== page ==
By Shailagh Murray
Washington Post Staff Writer
Saturday, February 27, 2010; A04
As Democratic leaders begin to negotiate what they hope will be a health-care endgame, House Speaker Nancy Pelosi said Friday that President Obama's support for key House Democratic priorities had increased the likelihood that a version of the massive bill now stuck in the Senate could become law.
Pelosi told reporters that Obama's 11-page blueprint for health-care reform, released in advance of Thursday's White House summit, had provided the outlines of a final bill that could take shape over the coming weeks.
White House officials said Obama will announce next week how he wants Congress to proceed. Lawmakers would like to wrap up debate before Congress departs March 26 for the Easter recess, but some Democratic aides acknowledged that it might not be possible to do so.
Two questions will determine whether a health-care bill reaches the president's desk: whether Pelosi can persuade her caucus to support the more conservative proposal passed by the Senate, and whether Senate Democrats can execute the parliamentary maneuvering required to modify that legislation to accommodate the demands of the House.
Obama's decision to take a more prominent role could prove pivotal. Pelosi said the president's blueprint, although thin on specifics, outlines solutions to sticking points between the House and Senate that have prevented the bill from advancing.
For example, House Democrats have opposed a provision that would create a tax on high-value health plans. The White House would reduce the number of middle-class families that would be affected by raising the value of the plans that are taxed.
"I believe that we have good prospects for passing legislation in light of the recognition the president gave to the concerns of the House members," Pelosi said.
A day after the White House summit, Democrats and Republicans debated which party had gained the biggest advantage from the seven-hour session. GOP lawmakers boasted that they had forced Democrats to defend on live television a vast government expansion into health care that could drive up premiums and worsen the federal deficit.
"Americans have serious objections to this plan that will give government control over our health-care decisions," Rep. Tom Price (R-Ga.) said in a statement.
But Democrats said internal canvassing suggested the summit had reassured lawmakers that an ambitious bill was the only way to tackle an array of serious problems -- especially with Obama serving as chief spokesman.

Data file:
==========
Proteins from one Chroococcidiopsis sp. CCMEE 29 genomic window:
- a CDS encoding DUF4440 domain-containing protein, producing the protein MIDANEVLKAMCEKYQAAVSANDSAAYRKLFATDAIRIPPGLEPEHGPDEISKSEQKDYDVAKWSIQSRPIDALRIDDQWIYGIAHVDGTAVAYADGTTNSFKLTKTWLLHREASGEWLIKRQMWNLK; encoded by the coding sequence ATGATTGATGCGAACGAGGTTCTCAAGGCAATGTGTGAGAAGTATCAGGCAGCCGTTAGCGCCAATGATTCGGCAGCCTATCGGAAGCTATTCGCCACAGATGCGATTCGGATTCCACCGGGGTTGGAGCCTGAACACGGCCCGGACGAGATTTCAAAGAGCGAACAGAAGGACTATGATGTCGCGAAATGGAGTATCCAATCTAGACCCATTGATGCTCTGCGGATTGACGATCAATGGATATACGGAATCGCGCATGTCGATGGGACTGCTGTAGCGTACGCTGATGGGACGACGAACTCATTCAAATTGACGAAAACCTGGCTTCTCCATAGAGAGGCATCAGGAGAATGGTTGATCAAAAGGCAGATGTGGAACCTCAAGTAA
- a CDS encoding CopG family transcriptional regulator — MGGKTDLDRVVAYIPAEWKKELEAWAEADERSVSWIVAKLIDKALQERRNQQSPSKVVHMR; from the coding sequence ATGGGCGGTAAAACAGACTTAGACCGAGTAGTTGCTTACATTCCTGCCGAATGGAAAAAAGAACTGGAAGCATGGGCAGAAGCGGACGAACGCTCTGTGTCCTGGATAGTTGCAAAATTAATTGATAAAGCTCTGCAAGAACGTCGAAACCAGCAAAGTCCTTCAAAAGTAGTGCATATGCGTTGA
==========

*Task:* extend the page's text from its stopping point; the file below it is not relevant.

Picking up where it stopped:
Senate Democrats said they have identified only one path forward for the health-care bill. First, the House would have to pass the bill approved by the Senate on Christmas Eve. That bill has numerous provisions that House Democrats dislike -- such as the Nelson deal that critics have dubbed the "Cornhusker Kickback." So Congress would also have to approve fixes to the Senate bill under special budget rules known as reconciliation that would allow the fixes to clear the Senate with a simple majority.
Sen. Kent Conrad (D-N.D.), whose Budget Committee holds jurisdiction over reconciliation bills, told reporters this week that the fixes must start in the House because the House is responsible for initiating bills that deal with revenue matters. But House Democrats are highly reluctant to proceed without an ironclad guarantee that the Senate will pass the revisions.
Reconciliation was created in 1974 to make it easier for Congress to approve politically difficult bills to reduce the deficit, but it is frequently used by both parties to muscle through favored policies, including tax cuts and changes to the health-care system. For instance, reconciliation was used to create the COBRA provision to let people who lose their jobs keep their health insurance.
But although reconciliation bills are protected from filibusters, they are subject to numerous other restrictions. Under reconciliation rules included in the Democrats' current budget, the package of fixes would have to meet an overall goal of cutting the deficit by at least $2 billion over the next 10 years. And Republicans can offer unlimited amendments -- a prospect that could extend the health-care debate indefinitely.
Pelosi told reporters she was hopeful the obstacles could be overcome. "We'll put something together," she said.
Staff writers Perry Bacon Jr. and Michael D. Shear contributed to this report.